Monday, June 17, 2024

Mexico’s Covid case numbers could actually be 7 million: specialist

Mexico’s real coronavirus case tally could be more than 7 million, according to an infectious disease specialist, a figure more than 17 times higher than the current count of confirmed cases.

A total of 408,449 people have tested positive in Mexico as of Wednesday while there have been 45,361 confirmed Covid-19 deaths. Those figures yield a fatality rate of 11.1 per 100 cases, meaning that one in every nine people diagnosed with Covid-19 dies.

The global rate is 3.9 based on data compiled by Johns Hopkins University that shows that more than 17.1 million people around the world have tested positive for Covid-19 and almost 670,000 people have died.

But Amesh A. Adalja, an infectious disease specialist at Johns Hopkins Center for Health Security in Baltimore, United States, told the news agency Bloomberg that a fair estimate of the real fatality rate would be 0.6 considering that many cases go undetected.

If that rate is applied to Mexico’s official Covid-19 death numbers, total case numbers here would total about 7.1 million.

Mexico’s testing rate is certainly low – only 7,286 tests per 1 million inhabitants had been performed by Wednesday, according to the statistics portal Statista – meaning that large numbers of cases, especially mild and asymptomatic ones, go undetected.

But the assumption that the fatality rate here is on par with the world as a whole is likely flawed.

Deputy Health Minister Hugo López-Gatell, the government’s coronavirus point man, has said on innumerable occasions that Mexico’s death toll is as high as it is because of the high prevalence of health problems such as hypertension, diabetes and obesity, all of which can cause complications for coronavirus patients.

The government concedes that many cases go undetected but would likely argue that the real case numbers are not as high as Adalja suggests.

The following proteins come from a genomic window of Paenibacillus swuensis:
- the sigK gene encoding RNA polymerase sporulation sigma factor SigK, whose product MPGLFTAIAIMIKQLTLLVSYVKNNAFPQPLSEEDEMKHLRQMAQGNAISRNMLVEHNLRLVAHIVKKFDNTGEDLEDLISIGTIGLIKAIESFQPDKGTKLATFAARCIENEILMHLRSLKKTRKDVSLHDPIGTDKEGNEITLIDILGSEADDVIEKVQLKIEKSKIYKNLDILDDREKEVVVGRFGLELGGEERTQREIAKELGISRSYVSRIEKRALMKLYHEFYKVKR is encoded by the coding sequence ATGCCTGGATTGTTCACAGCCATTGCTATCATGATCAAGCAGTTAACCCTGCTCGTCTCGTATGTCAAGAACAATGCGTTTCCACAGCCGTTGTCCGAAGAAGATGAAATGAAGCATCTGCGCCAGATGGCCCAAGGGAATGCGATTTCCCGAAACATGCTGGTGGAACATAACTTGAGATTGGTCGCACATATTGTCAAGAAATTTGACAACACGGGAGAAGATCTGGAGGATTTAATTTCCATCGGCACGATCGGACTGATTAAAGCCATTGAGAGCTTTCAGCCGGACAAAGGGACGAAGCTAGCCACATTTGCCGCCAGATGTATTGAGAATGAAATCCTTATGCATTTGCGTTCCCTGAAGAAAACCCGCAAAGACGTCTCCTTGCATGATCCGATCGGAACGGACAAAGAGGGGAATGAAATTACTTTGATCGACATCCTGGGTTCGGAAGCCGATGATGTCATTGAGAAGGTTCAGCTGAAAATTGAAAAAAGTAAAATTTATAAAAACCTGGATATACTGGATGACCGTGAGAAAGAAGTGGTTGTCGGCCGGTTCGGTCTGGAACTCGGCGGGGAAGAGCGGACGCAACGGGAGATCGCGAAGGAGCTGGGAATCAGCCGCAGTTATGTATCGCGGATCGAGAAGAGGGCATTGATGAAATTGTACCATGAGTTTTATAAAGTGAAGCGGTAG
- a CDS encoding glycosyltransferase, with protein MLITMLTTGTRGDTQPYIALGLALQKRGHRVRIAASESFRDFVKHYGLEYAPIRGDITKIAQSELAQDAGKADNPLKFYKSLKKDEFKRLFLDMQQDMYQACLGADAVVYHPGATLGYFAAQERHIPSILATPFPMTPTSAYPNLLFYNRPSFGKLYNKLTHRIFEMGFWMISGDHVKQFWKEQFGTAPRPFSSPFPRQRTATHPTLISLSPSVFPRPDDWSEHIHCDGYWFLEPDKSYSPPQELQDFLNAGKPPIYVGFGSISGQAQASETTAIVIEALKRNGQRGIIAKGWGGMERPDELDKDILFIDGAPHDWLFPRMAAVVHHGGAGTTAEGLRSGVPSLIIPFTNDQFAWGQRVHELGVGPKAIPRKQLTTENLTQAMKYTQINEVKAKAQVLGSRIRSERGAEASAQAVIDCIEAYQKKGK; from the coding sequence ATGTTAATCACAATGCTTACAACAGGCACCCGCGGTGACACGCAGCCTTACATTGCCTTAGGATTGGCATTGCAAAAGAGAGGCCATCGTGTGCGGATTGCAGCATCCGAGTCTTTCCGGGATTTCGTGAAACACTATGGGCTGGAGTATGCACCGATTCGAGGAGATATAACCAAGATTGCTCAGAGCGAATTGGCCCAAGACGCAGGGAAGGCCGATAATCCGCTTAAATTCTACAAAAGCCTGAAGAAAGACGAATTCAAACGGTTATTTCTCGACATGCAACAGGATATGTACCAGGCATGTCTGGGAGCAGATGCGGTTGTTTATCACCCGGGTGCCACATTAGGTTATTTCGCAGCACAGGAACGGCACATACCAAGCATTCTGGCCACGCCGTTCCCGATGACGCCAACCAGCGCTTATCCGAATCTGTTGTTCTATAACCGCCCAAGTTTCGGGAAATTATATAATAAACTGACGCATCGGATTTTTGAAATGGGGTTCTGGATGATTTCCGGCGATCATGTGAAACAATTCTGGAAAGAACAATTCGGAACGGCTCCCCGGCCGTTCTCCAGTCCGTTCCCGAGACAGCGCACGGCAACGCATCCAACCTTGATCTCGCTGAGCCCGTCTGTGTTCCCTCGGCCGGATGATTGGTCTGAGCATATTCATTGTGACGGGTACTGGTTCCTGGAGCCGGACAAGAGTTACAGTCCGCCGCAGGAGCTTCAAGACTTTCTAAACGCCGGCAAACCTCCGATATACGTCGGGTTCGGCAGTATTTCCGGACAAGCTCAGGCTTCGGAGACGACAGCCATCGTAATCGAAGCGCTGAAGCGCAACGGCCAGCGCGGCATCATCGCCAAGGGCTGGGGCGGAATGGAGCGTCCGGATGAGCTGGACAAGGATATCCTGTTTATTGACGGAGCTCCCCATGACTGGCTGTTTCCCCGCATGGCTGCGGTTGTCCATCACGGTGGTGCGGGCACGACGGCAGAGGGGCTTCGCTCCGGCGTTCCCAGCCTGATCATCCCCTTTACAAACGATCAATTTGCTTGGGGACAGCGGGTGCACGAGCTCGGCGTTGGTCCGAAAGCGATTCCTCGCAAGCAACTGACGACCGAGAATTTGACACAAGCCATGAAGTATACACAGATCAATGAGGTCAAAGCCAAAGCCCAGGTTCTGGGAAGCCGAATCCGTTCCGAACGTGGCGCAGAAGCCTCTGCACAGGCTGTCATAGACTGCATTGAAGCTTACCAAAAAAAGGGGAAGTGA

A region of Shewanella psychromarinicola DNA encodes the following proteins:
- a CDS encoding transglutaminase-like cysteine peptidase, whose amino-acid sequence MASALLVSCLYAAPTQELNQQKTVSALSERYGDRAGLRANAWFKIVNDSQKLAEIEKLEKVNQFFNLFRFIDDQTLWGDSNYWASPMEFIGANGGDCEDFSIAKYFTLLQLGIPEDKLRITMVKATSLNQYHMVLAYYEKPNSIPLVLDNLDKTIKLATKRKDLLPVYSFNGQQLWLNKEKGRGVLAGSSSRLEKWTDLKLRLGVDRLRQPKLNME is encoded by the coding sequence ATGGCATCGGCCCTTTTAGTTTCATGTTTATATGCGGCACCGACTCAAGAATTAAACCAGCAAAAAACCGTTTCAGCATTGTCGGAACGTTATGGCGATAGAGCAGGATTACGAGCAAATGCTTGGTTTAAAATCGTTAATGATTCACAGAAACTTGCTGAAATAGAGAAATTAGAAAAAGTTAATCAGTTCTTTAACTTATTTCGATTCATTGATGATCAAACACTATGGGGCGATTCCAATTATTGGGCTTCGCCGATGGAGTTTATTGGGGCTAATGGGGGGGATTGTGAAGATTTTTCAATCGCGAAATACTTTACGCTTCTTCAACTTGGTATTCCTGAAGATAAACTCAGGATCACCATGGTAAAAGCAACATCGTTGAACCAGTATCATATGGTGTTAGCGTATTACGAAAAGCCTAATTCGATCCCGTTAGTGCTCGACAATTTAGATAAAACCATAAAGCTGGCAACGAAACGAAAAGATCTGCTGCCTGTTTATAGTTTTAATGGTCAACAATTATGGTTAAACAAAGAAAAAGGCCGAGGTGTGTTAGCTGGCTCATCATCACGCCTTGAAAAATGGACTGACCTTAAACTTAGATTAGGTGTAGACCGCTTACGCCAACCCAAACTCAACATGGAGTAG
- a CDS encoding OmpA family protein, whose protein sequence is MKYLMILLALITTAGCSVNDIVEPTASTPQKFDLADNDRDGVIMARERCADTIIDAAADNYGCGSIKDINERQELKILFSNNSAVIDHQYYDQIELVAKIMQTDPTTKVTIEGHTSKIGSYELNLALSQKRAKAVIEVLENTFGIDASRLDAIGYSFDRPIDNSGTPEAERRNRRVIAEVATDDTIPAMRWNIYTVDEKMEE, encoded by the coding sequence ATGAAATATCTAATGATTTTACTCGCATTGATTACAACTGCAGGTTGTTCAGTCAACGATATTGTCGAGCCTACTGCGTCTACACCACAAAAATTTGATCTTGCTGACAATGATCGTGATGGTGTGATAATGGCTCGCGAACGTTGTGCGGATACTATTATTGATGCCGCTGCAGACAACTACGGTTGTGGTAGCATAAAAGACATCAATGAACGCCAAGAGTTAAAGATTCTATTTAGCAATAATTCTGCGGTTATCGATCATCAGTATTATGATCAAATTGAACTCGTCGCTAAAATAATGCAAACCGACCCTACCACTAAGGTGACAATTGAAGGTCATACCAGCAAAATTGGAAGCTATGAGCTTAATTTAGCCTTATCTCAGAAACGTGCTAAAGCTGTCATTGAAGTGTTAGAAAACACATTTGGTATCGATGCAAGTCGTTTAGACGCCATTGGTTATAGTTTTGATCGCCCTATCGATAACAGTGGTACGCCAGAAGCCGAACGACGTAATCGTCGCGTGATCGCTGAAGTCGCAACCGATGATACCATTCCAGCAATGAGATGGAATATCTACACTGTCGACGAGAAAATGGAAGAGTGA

Early in the pandemic, the Health Ministry estimated that there were about eight undetected cases for every confirmed one. If the same estimation was applied now, total cases in Mexico would be about 3.7 million and the fatality rate would be 1.2 per 100 cases, double Adalja’s global estimate.

Given that Mexico does indeed have a very high prevalence of diseases such as diabetes, and that coronavirus patients with that condition are much more likely to die, a 1.2 fatality rate, and by extension a case tally of 3.7 million, seems more credible.


In any case, the case numbers are undoubtedly much higher than those reported, and according to Adalja, Mexico’s coronavirus outbreak “is out of control.”

“If you’re not testing, tracing, isolating, you’re going to have chains of transmission that land on vulnerable people and you’re going to have high hospitalizations and deaths,” he said.

While coronavirus cases are almost certainly being drastically undercounted, the same can be said about Covid-19 deaths.

An analysis presented by health authorities last weekend that looked at deaths in 20 states between March 15 and June 27 found that fatalities were 55% higher than in previous years.

Excess deaths in the 20 states totaled 71,315 but only 22,400 were classified as being caused by Covid-19.

Many of the other excess deaths can likely be attributed to people delaying treatment for a range of medical problems due to fear they could be exposed to coronavirus as well as overburdened hospitals but it is probable that more than just 22,400 were caused by Covid-19.

Another new study found that that deaths among Mexico City residents between April 19 and June 30 were 161% above their normal level, providing more evidence that Mexico has been grossly underestimating its Covid-19 death toll.

Source: Bloomberg (en) 

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